We report the results of a study that examines the association between gender and individuals’ intentions to report fraudulent financial reporting using non-anonymous and anonymous reporting channels. In our experimental study, we examine whether reporting intentions in response to discovering a fraudulent financial reporting act are associated with the participants’ gender, the perpetrator’s gender, and/or the interaction between the participants’ and perpetrator’s gender. We find that female participants’ reporting intentions for an anonymous channel are higher than for male participants; the (...) fraud perpetrator’s gender and the interaction with participants’ gender were not significantly associated with anonymous channel reporting intentions. Neither of the two factors nor the interaction between the two factors was associated with reporting intentions to a non- anonymous reporting channel. Results from an additional analysis indicate that male and female participants differ in the extent to which they judge the reduction in personal costs of an anonymous reporting channel compared to a non-anonymous reporting channel and that the reduction in personal costs mediates the relationship between participant gender and anonymous reporting intentions. (shrink)
An experiment explored the acquisition of conscious and unconscious knowledge of semantic prosody in a second language under incidental and intentional learning conditions. Semantic prosody is the conotational coloring of the semantics of a word, largely uncaptured by dictionary definitions. Contrary to some claims in the literature, we revealed that both conscious and unconscious knowledge were involved in the acquisition of semantic prosody. Intentional learning resulted in similar unconscious but more conscious knowledge than incidental learning. The results are discussed in (...) terms of second language learning and the nature of unconscious knowledge. (shrink)
This article describes a representation-based framework of distributed cognition. This framework considers distributed cognition as a cognitive system whose structures and processes are distributed between internal and external representations, across a group of individuals, and across space and time. The major issue for distributed research, under this framework, are the distribution, transformation, and propagation of information across the components of the distributed cognitive system and how they affect the performance of the system as a whole. To demonstrate the value of (...) this representation-based approach, the framework was used to describe and explain an important, challenging, and controversial issue — the concept of affordance. (shrink)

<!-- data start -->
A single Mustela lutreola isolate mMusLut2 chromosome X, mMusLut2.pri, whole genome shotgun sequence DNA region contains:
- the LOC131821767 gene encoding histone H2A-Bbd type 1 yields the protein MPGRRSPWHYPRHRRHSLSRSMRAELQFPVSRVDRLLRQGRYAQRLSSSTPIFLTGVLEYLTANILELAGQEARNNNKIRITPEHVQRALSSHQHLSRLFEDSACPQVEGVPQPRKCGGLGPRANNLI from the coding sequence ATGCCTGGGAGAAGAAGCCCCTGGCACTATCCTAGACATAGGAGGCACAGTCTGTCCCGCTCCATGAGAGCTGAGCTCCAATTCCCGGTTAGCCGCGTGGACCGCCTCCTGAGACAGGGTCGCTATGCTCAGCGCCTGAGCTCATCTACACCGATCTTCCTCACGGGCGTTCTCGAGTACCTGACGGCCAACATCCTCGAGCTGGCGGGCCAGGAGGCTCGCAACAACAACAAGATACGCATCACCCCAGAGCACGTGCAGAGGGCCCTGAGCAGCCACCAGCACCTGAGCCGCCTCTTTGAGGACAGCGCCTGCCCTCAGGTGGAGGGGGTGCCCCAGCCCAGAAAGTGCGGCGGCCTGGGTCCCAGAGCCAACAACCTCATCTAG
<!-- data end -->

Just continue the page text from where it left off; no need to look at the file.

Corporate social responsibility (CSR) is becoming increasingly important in China. This paper investigates the implementation of instruments for dimensions of CSR that are relevant for the Chinese context and the challenges that Chinese companies face. Based on a survey among 109 Chinese companies, we find that formal instruments to implement CSR are rather common. Companies spend most effort in improving the economic aspects of CSR, such as competitiveness, product innovation and process innovation. Only a small minority of the companies set (...) concrete targets and report the realization of these targets for social and environmental goals. This indicates that the attention to social and environmental aspects of CSR is still rather loose. The most important challenges for improving CSR are strong competitive pressure, insufficient support from the government and/or nongovernmental organizations and high costs of CSR implementation. Multiple regression analysis shows that the use of instruments is positively related to company size and foreign ownership and negatively related to lack of resources and support for CSR by investors and consumers. (shrink)
This study addresses the question whether corporate social responsibility (CSR) matters in Asian Emerging Markets. Based on CSR scores compiled by Credit Lyonnais Securities (Asia), we assess the CSR performance of major Asian firms over a period of 3 years, from 2001 to 2004. The results show that there is a positive and significant relation between CSR and market valuation among Asian firms. We further find that CSR is positively related to the market valuation of the subsequent year. More importantly, (...) Asian firms are rewarded by the market for improving their CSR practice. (shrink)